This question expands a bit on my previous one Acknowledging funding.

I am unsure how to write proper acknowledgments at the end of a research paper. The wording that I read most often is Author XY is [partially] supported by..., which does not correctly describe my situation unless one stretches the meaning of these words.

More in detail, here are the two sources with which I have trouble:

  • a foundation that used to give me a postdoc grant. I did part of the work of this paper while living off this grant, which expired six months ago, and part of it under my new employer. How should I write this? If I write is supported by, I give the impression that I am currently being paid in full by the foundation; if I write partially supported I give the impression that I just got a smaller grant.

  • a research institute that paid my travel expenses for a conference. While this funding is not directly related to the paper, I met my co-author there and had a chance to discuss its state. And, besides that, it is basically my only occasion to acknowledge this grant. How should I write this? Is partially supported the correct wording, or is there a better expression?

  • 3
    It seems to be fairly common to phrase it "... was supported in part by ..." instead of "... was partially supported by ..." I think the former version is better, as it puts less emphasis on "in part". Feb 9, 2013 at 20:40

3 Answers 3


If I write is supported by, I give the impression that I am currently being paid

"Work by this author was partially supported by the Hitchcock Institute and by the Norman and Norma Bates Foundation."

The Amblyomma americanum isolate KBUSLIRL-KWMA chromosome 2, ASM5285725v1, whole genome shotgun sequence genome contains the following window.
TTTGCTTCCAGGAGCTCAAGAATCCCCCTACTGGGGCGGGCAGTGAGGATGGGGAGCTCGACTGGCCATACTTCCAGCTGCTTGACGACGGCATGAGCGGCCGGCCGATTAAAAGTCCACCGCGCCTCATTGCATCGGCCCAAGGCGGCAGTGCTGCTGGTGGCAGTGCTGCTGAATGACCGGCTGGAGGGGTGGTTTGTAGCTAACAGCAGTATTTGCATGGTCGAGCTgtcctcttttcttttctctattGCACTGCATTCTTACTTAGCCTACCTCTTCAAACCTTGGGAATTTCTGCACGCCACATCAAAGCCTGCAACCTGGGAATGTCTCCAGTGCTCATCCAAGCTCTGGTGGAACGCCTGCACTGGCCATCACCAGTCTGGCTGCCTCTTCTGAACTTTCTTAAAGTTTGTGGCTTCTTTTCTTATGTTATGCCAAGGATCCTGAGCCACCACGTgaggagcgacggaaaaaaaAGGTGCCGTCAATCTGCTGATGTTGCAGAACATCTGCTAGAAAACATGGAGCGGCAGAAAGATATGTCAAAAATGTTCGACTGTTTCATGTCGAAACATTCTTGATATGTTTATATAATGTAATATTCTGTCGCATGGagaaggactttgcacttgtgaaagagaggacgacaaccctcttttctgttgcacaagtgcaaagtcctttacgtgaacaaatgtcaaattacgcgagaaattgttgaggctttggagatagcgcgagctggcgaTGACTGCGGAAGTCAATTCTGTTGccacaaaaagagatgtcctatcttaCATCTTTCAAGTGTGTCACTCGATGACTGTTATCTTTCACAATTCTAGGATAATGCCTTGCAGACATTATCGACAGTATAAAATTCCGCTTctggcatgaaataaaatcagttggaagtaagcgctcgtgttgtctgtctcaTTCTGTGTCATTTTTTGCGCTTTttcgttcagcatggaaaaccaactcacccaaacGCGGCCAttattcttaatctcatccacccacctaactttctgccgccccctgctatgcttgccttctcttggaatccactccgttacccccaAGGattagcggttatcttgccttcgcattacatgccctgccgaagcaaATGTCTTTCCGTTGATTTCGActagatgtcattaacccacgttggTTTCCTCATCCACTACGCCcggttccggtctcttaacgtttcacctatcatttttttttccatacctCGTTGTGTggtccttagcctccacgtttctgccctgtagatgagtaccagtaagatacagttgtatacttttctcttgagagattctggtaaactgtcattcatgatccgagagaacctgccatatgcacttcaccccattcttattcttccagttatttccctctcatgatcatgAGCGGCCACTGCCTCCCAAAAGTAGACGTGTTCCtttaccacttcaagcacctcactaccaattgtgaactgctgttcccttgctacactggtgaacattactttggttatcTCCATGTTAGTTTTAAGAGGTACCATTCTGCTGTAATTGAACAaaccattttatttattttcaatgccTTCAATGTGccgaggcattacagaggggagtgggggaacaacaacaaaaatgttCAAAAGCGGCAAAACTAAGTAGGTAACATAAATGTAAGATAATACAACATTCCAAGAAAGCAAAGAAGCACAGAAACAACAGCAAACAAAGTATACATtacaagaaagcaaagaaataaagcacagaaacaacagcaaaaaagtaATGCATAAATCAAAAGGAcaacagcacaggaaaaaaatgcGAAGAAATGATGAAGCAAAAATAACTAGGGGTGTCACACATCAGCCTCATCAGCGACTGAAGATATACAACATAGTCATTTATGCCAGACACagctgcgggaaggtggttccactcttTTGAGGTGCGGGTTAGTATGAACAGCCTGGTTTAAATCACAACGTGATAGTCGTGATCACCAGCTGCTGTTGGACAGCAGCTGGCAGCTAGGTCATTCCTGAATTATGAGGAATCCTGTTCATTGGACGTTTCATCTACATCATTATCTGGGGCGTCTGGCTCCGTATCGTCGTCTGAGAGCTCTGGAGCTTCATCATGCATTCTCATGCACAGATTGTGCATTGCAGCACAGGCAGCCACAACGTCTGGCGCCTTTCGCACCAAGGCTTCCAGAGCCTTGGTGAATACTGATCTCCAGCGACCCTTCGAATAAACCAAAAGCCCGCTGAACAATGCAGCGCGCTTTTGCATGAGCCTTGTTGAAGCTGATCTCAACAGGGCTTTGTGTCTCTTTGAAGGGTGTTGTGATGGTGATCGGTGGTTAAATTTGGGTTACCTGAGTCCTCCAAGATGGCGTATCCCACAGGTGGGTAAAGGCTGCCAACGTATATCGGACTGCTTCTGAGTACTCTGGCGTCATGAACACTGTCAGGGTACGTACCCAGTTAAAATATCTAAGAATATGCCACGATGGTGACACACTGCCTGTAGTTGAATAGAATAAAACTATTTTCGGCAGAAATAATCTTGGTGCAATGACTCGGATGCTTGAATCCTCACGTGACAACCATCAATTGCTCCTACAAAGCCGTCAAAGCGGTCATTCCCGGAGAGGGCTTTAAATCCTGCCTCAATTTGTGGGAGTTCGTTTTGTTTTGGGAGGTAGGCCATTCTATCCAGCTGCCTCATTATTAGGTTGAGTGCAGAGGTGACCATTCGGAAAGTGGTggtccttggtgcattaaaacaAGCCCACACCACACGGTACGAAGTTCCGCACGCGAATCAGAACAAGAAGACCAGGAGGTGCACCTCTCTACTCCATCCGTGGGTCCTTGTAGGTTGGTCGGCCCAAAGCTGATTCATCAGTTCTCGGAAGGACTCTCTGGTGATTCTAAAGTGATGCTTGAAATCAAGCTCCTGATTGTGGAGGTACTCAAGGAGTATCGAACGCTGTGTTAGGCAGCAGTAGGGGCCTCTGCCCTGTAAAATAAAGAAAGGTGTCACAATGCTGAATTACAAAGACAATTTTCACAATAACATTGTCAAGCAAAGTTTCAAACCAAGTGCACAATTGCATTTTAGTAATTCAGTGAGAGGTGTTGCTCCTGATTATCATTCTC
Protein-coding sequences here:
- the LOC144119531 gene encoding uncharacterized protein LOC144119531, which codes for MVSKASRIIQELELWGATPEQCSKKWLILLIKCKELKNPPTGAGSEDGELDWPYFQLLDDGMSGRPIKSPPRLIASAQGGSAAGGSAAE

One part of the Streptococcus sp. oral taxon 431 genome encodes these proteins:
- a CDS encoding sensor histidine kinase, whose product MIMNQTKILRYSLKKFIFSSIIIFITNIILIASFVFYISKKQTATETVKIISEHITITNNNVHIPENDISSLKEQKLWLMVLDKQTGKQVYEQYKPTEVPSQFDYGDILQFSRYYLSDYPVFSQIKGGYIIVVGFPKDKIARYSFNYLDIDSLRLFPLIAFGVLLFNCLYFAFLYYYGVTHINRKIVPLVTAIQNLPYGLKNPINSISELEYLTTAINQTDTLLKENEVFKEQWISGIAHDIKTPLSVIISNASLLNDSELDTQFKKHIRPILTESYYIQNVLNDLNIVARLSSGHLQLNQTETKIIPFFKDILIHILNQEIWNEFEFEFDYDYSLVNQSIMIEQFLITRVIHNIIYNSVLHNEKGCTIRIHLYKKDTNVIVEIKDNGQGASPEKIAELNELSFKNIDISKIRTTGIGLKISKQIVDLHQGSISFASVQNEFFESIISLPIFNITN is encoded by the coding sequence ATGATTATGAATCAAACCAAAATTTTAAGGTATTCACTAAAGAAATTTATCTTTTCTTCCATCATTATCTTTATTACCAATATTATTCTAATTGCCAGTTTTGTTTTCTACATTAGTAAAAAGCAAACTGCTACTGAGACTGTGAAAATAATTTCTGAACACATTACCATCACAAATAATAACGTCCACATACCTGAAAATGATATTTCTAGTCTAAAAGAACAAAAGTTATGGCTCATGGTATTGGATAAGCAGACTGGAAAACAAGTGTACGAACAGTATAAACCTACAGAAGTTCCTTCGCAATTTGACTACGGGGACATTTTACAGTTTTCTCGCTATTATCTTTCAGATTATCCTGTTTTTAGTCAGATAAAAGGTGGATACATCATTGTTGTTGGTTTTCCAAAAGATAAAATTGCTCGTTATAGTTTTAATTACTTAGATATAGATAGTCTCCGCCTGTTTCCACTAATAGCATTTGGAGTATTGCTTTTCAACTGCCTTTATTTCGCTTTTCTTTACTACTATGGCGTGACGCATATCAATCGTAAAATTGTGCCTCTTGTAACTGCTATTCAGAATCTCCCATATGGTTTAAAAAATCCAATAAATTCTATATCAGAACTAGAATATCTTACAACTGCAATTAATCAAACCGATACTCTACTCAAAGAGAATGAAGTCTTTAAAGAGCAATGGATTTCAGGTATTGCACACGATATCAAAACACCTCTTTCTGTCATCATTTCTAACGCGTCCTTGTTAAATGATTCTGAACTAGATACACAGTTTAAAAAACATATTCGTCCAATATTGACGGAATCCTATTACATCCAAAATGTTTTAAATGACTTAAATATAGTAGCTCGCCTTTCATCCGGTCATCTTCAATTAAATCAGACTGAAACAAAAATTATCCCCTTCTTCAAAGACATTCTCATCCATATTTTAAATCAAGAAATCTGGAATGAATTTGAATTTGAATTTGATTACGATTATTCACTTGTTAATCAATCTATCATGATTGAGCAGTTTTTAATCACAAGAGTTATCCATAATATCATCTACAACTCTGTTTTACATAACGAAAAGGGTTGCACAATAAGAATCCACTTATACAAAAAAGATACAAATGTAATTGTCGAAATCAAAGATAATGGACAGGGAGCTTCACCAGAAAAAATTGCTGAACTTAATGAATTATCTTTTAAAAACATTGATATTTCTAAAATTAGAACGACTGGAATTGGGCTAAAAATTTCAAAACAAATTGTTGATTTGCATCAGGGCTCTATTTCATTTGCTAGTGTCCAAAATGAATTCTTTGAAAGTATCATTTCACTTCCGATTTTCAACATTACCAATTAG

if I write partially supported I give the impression that I just got a smaller grant

Nonsense. Unless the institute was your sole source of income and equipment during the entire research and writing process, "partially supported" is correct. Also, it's standard idiomatic language; nobody will think twice about it.


First: check if the institution who provided the funding requires a specific sentence for acknowledgment. Some do! Otherwise, read on…

Many large research projects nowadays are supported by more than one funding source, especially if you include the institutions you are affiliated with (although, being already listed as affiliations, they need to be acknowledged specifically). Saying “partially supported by” does not have any negative implication to me, and saying “is supported by” does not imply that this is the only support received.

But if you want to avoid this particular phrasing, it also common to simply say:

We thank the John Smith Institute for funding, along with the William and Melinda Bates Foundation for post-doctoral fellowship (to F. P.).

The second part of the sentence makes it clear what was the support, while the first part is more ambiguous. Frankly, noöne cares! That is, except for the funding agencies: they want is their name mentioned for their statistics, but probably don't care how it is written.


"if I write partially supported I give the impression that I just got a smaller grant."

Not necessarily. It can mean different things like one of the co-authors was funded by them or your situation in which they funded some of it before.

I am not sure if I would mention the research institute that provided the travel expenses. If you feel like you want to do it its a different story. Then I would write that the "collaboration between the co-authors would not have been possible with out the financial support from research institute blah blah blah" or "The co-authors would like to acknowledge the support of research institute blah blah which resulted in blah blah blah".

  • 1
    I agree that there's no stigma to partial support. At least in mathematics, it's the default: you would leave out the "partially" only if you were 100% paid by the grant (with no university funds at all) for the entire duration of the research project, and that's pretty rare. Feb 9, 2013 at 15:07
  • 4
    On the other hand, I'd suggest mentioning the travel expenses. Until you reach a ridiculous number of funding acknowledgments, there's very little downside to adding more, while institutes and funding agencies really like it. Feb 9, 2013 at 15:09
  • @AnonymousMathematician I haven't done it so far for travel expenses but I think you have a valid point. There is really no downside...
    – blackace
    Feb 10, 2013 at 1:00

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